What is unlearning and why you should care to be successful?

Estimated read time: 6 minutes

Marketer Daniel Murray and I discuss on this episode of the podcast the importance of unlearning outdated strategies and tactics, how to do that and how to learn new things at the right time. On another show, with Mark Babbitt I also realized that we have to unlearn our negative experiences from toxic cultures.

It seems unnatural that we now have to focus on unlearning things just like learning new skills and honing the ones we already have. I’ve written on the importance of ongoing education, including certifications, conferences and more. And don’t stop learning, but also now is the time to think about what we should unlearn.

What is unlearning?

Unlearning is the strategy and technique to basically stop doing something you are doing. It’s getting rid of an outdated workflow. Cutting an inefficient tactic. Sometimes it’s a bad habit too. Let’s unlearn doing this accidental workflow. Move away from an outdated status quo.

Once you’ve identified the task or workflow it’s time to move toward stop doing it. That includes to a degree to unlearn the skill or a mindset. That doesn’t mean we have to completely forget about it or all pieces of it. But it means that we stop doing a particular thing.

For example, way back when I printed out scripts to edit content. That was the accepted workflow and some even claim it’s easier to see mistakes on paper. Maybe it is or maybe it isn’t.

I actually edited my third book on paper. It was quite a pain to transfer all the edits!

But, this tactic used to be common but with teams working in a distributed manner and the web being a central place to publish it doesn’t make nearly as much sense to edit on paper as it used to.

Read next: When and how to use a Slack channel to communicate with people

I had to unlearn the need to want to edit on paper to get this unlearning going. Once I got that in my head, I was able to learn how to edit in Word and turn on tracked changes when editing other people’s content. Then later editing moved to Google Docs where multiple people could edit together. Now some teams edit directly in the CMS.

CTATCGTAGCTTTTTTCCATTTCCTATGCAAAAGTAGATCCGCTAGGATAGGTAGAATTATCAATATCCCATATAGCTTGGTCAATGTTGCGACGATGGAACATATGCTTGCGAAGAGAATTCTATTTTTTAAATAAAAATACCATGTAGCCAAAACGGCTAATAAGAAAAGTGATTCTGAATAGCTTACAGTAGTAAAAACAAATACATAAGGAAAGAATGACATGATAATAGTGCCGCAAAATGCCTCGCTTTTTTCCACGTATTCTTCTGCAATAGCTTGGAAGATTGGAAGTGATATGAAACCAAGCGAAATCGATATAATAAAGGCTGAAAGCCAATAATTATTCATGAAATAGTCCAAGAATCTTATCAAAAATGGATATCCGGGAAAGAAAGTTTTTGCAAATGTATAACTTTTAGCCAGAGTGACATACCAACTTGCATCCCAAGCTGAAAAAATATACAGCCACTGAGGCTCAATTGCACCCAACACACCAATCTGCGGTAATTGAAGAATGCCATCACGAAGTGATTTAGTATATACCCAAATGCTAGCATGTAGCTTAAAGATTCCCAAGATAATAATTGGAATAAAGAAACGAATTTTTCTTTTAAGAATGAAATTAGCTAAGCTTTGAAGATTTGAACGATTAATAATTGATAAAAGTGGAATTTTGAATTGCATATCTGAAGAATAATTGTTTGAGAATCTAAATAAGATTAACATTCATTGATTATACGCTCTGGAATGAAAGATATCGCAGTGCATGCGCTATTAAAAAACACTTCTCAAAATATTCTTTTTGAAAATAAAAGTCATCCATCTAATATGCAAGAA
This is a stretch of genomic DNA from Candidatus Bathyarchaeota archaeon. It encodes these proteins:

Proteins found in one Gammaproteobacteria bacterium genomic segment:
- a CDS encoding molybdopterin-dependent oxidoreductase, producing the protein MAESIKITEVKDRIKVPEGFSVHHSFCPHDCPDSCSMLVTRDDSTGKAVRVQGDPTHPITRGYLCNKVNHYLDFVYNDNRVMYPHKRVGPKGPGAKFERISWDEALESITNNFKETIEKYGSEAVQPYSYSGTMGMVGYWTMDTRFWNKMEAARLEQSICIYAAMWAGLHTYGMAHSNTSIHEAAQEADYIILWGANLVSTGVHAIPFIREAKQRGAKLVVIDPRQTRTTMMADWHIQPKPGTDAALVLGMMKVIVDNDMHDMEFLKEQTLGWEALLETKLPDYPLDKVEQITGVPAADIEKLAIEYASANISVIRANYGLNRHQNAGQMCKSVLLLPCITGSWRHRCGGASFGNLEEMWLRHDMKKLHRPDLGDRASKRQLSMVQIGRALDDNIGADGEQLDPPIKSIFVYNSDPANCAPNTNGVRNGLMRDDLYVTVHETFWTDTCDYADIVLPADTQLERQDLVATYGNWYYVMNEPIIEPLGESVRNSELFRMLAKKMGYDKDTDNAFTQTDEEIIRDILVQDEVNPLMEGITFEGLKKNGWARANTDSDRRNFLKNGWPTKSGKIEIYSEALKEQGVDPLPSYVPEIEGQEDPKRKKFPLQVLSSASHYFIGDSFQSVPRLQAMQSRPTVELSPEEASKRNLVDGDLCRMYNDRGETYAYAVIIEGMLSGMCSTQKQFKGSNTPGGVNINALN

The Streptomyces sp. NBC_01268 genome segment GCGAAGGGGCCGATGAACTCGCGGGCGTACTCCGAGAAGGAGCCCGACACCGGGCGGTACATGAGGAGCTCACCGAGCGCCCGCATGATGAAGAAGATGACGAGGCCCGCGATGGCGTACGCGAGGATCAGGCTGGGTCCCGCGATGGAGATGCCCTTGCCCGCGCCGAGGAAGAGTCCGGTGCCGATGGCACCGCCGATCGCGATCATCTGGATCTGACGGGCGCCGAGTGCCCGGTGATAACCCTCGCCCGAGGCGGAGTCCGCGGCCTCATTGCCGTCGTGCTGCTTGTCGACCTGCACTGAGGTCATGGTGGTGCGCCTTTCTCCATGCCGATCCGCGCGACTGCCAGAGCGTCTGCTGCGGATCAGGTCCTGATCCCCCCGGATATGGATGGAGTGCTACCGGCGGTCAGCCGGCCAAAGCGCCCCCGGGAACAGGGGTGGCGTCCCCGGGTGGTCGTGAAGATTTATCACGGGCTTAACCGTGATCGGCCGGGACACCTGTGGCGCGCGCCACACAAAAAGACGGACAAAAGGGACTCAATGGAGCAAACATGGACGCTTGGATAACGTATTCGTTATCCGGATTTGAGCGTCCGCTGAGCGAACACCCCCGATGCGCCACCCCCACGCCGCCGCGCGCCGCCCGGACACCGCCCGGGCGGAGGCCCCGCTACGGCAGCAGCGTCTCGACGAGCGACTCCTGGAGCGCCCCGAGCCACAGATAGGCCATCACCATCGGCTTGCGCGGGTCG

How do we even know what we should be unlearning?

This can indeed be hard to recognize when teams exist in the same format and makeup for a long time. If there are no fresh thoughts ever being brought in it is hard to even know what needs to be updated.

And some people fight change, which could be another barrier to overcome.

There are ways to understand what needs to be updated in any scenario:

  • Rotate people around projects and tasks. That can give you a chance to spot ineffectiveness.
  • Bring in new roles that bring in employees who have varied experiences that the current team does not have.
  • Training and virtual conferences can also be helpful, but keep in mind that you’ll still have to implement ideas.
  • Partner with strategic consultants that can help you unlearn the right things.
  • Set the right culture tone to encourage unlearning and learning.

Whatever strategy you use, make sure you set the stage that this is important.

Isn’t it hard to unlearn thing we’ve done for a while?

I think so and people seem to have the tendency to fall back into their default. That’s why it can be helpful to find pain points or obvious improvements. If a change is making an employee’s life easier they are much more likely to do it.

Culture matters, too

Some of us have worked in horrible cultures. Think backstabbing, folks taking things out of context and other not-so-nice things. Once we escape those cultures and enter new ones – better ones, hopefully – we also have to unlearn the mistrust and horrible experiences we’ve been through.